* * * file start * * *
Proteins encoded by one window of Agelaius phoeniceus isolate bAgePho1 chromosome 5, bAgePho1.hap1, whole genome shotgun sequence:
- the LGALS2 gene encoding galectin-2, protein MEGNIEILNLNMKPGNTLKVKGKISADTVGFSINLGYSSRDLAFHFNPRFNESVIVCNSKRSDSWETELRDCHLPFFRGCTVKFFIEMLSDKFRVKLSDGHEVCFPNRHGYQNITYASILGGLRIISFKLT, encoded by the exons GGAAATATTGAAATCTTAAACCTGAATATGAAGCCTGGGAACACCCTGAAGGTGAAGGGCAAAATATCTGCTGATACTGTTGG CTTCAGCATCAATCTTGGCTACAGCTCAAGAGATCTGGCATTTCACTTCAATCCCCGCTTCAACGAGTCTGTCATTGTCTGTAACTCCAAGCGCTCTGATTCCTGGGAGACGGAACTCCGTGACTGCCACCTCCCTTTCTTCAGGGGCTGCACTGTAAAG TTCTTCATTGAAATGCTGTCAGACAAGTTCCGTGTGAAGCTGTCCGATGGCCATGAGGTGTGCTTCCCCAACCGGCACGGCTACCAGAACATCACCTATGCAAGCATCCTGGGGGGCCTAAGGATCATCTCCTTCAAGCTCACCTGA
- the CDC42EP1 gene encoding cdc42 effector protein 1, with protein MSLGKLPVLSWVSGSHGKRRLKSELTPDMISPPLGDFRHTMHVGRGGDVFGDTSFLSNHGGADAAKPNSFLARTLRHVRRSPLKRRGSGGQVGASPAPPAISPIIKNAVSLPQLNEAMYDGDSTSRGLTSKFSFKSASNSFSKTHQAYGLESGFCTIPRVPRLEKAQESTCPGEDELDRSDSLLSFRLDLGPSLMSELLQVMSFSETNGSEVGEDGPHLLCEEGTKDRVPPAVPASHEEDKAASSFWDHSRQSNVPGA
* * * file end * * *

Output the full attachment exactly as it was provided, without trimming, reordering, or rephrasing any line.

Proteins encoded by one window of Agelaius phoeniceus isolate bAgePho1 chromosome 5, bAgePho1.hap1, whole genome shotgun sequence:
- the LGALS2 gene encoding galectin-2, protein MEGNIEILNLNMKPGNTLKVKGKISADTVGFSINLGYSSRDLAFHFNPRFNESVIVCNSKRSDSWETELRDCHLPFFRGCTVKFFIEMLSDKFRVKLSDGHEVCFPNRHGYQNITYASILGGLRIISFKLT, encoded by the exons GGAAATATTGAAATCTTAAACCTGAATATGAAGCCTGGGAACACCCTGAAGGTGAAGGGCAAAATATCTGCTGATACTGTTGG CTTCAGCATCAATCTTGGCTACAGCTCAAGAGATCTGGCATTTCACTTCAATCCCCGCTTCAACGAGTCTGTCATTGTCTGTAACTCCAAGCGCTCTGATTCCTGGGAGACGGAACTCCGTGACTGCCACCTCCCTTTCTTCAGGGGCTGCACTGTAAAG TTCTTCATTGAAATGCTGTCAGACAAGTTCCGTGTGAAGCTGTCCGATGGCCATGAGGTGTGCTTCCCCAACCGGCACGGCTACCAGAACATCACCTATGCAAGCATCCTGGGGGGCCTAAGGATCATCTCCTTCAAGCTCACCTGA
- the CDC42EP1 gene encoding cdc42 effector protein 1, with protein MSLGKLPVLSWVSGSHGKRRLKSELTPDMISPPLGDFRHTMHVGRGGDVFGDTSFLSNHGGADAAKPNSFLARTLRHVRRSPLKRRGSGGQVGASPAPPAISPIIKNAVSLPQLNEAMYDGDSTSRGLTSKFSFKSASNSFSKTHQAYGLESGFCTIPRVPRLEKAQESTCPGEDELDRSDSLLSFRLDLGPSLMSELLQVMSFSETNGSEVGEDGPHLLCEEGTKDRVPPAVPASHEEDKAASSFWDHSRQSNVPGA